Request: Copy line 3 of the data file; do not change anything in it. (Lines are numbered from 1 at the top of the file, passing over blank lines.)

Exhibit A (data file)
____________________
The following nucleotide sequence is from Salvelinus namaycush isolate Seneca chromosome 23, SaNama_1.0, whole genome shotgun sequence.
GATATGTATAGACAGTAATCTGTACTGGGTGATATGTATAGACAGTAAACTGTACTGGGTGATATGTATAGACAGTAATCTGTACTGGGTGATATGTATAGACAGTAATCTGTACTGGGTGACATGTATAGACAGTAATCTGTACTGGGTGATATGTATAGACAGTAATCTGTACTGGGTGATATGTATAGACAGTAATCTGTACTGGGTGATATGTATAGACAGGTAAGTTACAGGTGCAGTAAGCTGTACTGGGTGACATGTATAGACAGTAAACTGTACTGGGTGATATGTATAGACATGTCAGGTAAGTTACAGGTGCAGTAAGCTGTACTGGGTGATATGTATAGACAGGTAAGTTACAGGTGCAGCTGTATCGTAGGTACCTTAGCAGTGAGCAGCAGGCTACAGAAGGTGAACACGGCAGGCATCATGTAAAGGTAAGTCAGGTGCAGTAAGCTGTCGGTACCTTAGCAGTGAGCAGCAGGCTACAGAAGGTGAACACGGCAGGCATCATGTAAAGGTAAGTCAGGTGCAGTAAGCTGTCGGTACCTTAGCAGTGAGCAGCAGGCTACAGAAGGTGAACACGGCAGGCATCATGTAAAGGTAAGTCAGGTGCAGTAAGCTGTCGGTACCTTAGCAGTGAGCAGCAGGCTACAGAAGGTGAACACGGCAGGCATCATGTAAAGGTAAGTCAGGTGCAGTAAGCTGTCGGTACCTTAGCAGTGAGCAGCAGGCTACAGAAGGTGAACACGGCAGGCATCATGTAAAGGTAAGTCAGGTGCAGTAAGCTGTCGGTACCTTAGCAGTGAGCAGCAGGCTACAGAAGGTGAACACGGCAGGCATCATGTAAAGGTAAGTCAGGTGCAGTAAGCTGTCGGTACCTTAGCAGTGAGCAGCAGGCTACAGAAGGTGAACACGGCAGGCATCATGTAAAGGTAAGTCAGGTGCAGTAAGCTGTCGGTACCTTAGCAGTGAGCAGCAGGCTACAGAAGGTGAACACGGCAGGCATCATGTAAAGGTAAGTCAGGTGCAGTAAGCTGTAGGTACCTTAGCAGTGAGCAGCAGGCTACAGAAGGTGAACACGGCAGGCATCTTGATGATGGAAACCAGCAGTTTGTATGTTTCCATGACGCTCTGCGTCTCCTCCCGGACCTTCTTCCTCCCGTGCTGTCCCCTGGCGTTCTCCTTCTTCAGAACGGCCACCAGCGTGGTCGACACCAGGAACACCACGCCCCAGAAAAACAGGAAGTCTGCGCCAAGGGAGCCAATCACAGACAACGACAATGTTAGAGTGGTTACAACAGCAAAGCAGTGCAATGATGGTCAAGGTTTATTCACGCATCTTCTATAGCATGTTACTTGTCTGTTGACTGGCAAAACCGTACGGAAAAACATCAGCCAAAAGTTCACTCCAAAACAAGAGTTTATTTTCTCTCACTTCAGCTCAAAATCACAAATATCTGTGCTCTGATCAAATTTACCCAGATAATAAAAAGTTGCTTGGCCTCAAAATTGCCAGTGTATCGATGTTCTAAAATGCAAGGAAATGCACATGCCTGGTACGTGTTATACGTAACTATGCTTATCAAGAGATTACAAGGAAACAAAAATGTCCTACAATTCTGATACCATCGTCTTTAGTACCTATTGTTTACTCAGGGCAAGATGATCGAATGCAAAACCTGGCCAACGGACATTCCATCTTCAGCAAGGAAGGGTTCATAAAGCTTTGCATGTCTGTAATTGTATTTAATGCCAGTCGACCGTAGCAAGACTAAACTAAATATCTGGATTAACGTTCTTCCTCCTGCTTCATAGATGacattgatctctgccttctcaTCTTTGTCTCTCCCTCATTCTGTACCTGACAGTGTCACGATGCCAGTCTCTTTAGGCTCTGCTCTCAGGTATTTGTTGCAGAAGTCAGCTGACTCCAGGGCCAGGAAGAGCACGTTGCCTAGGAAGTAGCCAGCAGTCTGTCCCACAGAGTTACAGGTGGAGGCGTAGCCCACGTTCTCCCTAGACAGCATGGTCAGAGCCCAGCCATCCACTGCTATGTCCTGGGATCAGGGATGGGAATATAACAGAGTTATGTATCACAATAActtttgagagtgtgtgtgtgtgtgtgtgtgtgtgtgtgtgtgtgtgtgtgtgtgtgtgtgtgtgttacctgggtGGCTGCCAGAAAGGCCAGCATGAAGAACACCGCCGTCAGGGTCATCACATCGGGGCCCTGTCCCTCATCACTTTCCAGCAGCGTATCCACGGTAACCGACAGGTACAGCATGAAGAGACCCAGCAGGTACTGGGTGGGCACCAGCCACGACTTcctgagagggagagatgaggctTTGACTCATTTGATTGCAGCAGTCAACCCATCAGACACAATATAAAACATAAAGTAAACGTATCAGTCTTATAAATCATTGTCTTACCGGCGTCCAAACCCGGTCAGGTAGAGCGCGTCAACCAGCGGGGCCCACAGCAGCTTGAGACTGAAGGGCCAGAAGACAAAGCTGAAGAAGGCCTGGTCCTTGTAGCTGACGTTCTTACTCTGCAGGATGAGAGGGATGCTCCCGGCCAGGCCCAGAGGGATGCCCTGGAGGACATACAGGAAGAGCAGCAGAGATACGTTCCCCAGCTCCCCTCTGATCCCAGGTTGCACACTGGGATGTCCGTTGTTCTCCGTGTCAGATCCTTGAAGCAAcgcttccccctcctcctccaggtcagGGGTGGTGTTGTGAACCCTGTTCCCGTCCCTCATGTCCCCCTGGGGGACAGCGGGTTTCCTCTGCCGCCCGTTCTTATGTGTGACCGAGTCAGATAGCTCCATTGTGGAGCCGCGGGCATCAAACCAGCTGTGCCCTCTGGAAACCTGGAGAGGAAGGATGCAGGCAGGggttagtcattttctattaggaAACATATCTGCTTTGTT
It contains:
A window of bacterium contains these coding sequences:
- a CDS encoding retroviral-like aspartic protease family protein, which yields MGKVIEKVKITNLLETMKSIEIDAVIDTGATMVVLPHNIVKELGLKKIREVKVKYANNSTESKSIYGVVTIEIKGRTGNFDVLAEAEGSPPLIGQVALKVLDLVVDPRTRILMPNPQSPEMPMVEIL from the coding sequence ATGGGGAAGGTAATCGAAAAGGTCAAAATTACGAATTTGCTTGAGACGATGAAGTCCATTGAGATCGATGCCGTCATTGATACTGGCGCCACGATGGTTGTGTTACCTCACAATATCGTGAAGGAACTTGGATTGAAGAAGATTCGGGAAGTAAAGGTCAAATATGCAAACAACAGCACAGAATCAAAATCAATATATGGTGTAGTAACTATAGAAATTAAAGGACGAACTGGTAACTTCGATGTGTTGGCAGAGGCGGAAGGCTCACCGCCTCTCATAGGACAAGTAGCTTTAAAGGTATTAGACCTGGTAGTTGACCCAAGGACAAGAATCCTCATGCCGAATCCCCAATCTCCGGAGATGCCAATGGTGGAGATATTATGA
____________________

It contains: